Cable’s business revenues have come a long way since the days of selling HBO to hotels and bars. In fact, in this area the industry’s path mirrors that recommended in an article by AT Kearney’s Greg Portell for the upcoming September/October issue of MFM’s member magazine, The Financial Manager. Portell’s advice includes building “a line of business adjacent to existing products and services.”
SNL Kagan’s latest 10-year forecast projects residential revenues to increase from $108.38 billion in 2016 to $117.7 billion in 2026, or $9.32 billion over the 10-year interval. Commercial services will help push total industry revenue from $130.57 billion in 2016 to $140.99 billion in 2026 or $10.42 billion over the 10-year period.
The commercial revenue outlook was also one of the major topics for Charter’s latest earnings call with investors and analysts. In discussing the MSO’s now-completed purchases of Time Warner Cable and Bright House Networks Tom Rutledge, CEO of Charter, told investors the integration of their network assets with Charter’s will allow the company to compete for greater market share among medium-sized and large businesses in its DMAs (designated market areas).
“It gives you from a commercial sales perspective, a more likely footprint to serve medium-sized businesses and all the facilities those businesses pass or use within your footprint,” Rutledge commented during the call. “If you have a multi-site business, your ability to serve multi-sites with better footprint is improved, and so the commercial marketplace is also improved.”
Of course, cable’s interest in growing its share of the commercial segment is nothing new. In a recent industry column, Mark Chinn, a partner at the CMG marketing consultancy pointed out, “MSO commercial subscriber growth of over 25% per year was the story of the segment’s rise in the early and mid 2000s. After slowing between 2008 and 2012, the subscriber base achieved steady double-digit growth from 2013 to 2015.” The industry’s ability to “steadily moving up-market within business segments, capturing a greater share of midsized businesses and large customers,” has been a major factor in this growth.
The challenge, as Chinn explained in a follow-up post, is that continued “up-market” success will depend upon meeting a larger more complex set of telecommunications needs. “Mid-market and enterprise products and solutions extend well beyond basic network connectivity and voice services. Data and networking are likely to require more advanced solutions, including fiber-borne services like Ethernet to connect multiple locations securely and provide fail-over capability.”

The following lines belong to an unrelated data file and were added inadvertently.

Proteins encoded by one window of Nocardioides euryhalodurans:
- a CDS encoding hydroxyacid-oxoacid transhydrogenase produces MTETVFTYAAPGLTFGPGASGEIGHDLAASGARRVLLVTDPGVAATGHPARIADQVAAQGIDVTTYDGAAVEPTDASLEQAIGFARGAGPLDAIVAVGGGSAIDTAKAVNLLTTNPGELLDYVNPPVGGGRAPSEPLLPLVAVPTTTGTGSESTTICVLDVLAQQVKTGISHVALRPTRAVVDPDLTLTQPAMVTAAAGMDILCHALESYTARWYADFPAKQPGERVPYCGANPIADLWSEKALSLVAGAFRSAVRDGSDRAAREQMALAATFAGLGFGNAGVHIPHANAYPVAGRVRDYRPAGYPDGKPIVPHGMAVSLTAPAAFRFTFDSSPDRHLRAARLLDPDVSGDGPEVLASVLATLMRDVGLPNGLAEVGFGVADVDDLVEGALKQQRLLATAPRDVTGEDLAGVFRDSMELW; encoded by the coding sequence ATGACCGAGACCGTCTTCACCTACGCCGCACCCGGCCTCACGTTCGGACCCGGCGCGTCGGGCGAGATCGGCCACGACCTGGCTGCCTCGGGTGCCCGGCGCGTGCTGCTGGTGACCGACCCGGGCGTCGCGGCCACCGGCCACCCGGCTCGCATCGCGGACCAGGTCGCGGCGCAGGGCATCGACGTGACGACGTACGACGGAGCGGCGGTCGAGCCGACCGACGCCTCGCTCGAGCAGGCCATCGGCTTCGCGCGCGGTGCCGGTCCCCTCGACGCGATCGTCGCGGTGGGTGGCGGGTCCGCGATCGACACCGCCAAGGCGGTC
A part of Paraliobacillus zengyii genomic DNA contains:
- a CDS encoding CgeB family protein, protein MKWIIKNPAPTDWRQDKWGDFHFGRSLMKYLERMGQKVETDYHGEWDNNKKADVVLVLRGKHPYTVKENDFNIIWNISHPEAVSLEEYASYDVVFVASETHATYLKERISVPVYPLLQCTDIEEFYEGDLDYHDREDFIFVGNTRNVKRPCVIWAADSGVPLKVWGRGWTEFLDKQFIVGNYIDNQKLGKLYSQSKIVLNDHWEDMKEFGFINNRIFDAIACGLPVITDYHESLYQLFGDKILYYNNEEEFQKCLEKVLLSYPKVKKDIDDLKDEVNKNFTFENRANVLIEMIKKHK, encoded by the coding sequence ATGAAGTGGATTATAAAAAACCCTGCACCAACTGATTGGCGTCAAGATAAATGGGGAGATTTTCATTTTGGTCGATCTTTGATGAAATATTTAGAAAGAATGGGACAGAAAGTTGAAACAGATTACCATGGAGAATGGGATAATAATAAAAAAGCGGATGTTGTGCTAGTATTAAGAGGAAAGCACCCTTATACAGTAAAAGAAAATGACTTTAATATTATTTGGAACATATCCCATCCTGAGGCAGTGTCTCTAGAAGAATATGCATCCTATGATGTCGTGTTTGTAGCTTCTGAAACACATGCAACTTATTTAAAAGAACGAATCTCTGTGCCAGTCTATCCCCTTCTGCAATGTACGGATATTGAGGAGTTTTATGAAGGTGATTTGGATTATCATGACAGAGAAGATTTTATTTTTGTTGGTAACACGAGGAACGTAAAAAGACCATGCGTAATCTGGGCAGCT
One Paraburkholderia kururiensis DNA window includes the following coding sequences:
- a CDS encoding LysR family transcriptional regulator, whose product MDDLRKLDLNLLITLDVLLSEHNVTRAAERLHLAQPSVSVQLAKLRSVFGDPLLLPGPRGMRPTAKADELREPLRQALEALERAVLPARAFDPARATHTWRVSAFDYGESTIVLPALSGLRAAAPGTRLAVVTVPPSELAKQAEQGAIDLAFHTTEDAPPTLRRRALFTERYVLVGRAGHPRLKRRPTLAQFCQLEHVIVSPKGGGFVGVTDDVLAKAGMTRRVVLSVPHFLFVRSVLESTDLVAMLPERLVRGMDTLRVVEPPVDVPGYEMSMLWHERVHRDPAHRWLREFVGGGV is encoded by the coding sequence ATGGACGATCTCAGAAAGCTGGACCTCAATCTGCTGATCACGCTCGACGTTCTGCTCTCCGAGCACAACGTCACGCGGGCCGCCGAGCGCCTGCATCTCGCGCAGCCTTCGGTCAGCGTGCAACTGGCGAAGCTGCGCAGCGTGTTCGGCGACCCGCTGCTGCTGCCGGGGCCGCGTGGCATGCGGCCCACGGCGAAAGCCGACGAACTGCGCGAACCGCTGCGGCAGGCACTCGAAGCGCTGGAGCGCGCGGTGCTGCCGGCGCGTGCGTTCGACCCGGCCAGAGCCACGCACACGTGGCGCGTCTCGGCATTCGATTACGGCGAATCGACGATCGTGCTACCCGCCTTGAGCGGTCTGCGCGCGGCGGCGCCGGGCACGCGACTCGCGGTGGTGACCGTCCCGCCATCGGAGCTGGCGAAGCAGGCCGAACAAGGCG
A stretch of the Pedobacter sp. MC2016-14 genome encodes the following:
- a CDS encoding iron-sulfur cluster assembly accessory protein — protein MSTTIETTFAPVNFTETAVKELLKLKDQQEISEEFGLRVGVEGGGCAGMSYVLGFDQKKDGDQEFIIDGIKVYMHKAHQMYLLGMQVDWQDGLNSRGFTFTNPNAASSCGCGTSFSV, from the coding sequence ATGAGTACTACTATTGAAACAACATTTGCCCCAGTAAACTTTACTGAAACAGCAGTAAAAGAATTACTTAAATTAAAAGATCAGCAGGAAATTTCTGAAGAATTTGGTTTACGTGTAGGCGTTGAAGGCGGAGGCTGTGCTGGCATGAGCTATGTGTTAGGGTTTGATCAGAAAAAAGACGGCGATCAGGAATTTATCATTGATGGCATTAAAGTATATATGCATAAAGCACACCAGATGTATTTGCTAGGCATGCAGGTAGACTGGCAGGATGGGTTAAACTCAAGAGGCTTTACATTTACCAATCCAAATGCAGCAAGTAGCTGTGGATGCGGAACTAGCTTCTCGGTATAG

The outlook for continued growth in the commercial market resonates with the industry’s equity investors. “The rapidly developing business services division is a major boon for cable MSOs (multi-service operators) in the U.S.,” the Zacks Equity Research firm writes in a 2015 report. Entitled “Cable MSOs Flourish on Business Services Segment Boom,” the report cites data compiled by analyst firm TNS which found “cable MSOs have been increasingly providing wired voice and data services to companies in the large (over 100 employees) business segment, beating established telecom players.”
While these reports focus on the inroads made by major MSOs like Comcast and Charter, cable operators serving smaller markets are also developing services suites that meet the telecom need of commercial customers. As attendees at last month’s Independent Show learned, these opportunities extend beyond SMBs (small and medium-sized businesses), to include services that can be offered to apartment complexes and other MDUs, other carriers, and larger enterprises.
The industry’s nearly 60 years of experience as a video services provider plays a major role in reaching out to these new market segments. CMG’s Chinn notes, “Because video is particularly relevant to certain vertical markets like hospitality, bars, and restaurants, it becomes an important differentiator as a core cable product capability. Therefore, video in these verticals can serve a product anchor to open up other opportunities with developing capabilities, such as Internet and WiFi.” It’s Portell’s “line of business adjacent to existing products and services.”
Quality is another key differentiator in the commercial services market. Chinn observes, “While price and cost control is still important to larger businesses, the service and delivery aspects of telecommunications become much more important as customer size increases. Large businesses require on-demand delivery and deployment capabilities, and many demand-dedicated or specialized services, self-service portals and national operations center (NOC) support.”
Advice from AT Kearney’s Portell follows the same lines, “Simplify the consumer and/or advertiser experience.” Either way, the fundamentals for success in selling commercial services aren’t that different from the principles that have guided the industry since its earliest days. It’s not enough to “know the customer.” The key is to use that knowledge to enlighten the innovations and implementations to satisfy the customer.
Finding the successful financial formula for advancing the industry’s footprint in new markets is an ongoing focus of MFM member education and one of the discussion drivers for MFM’s Cable Committee. I encourage you to explore our offerings and consider becoming involved by sharing your thoughts about where we can help you become more successful in serving internal and external customers. After all, adapting the knowledge and experience of others is one of the surest and quickest pathways to success.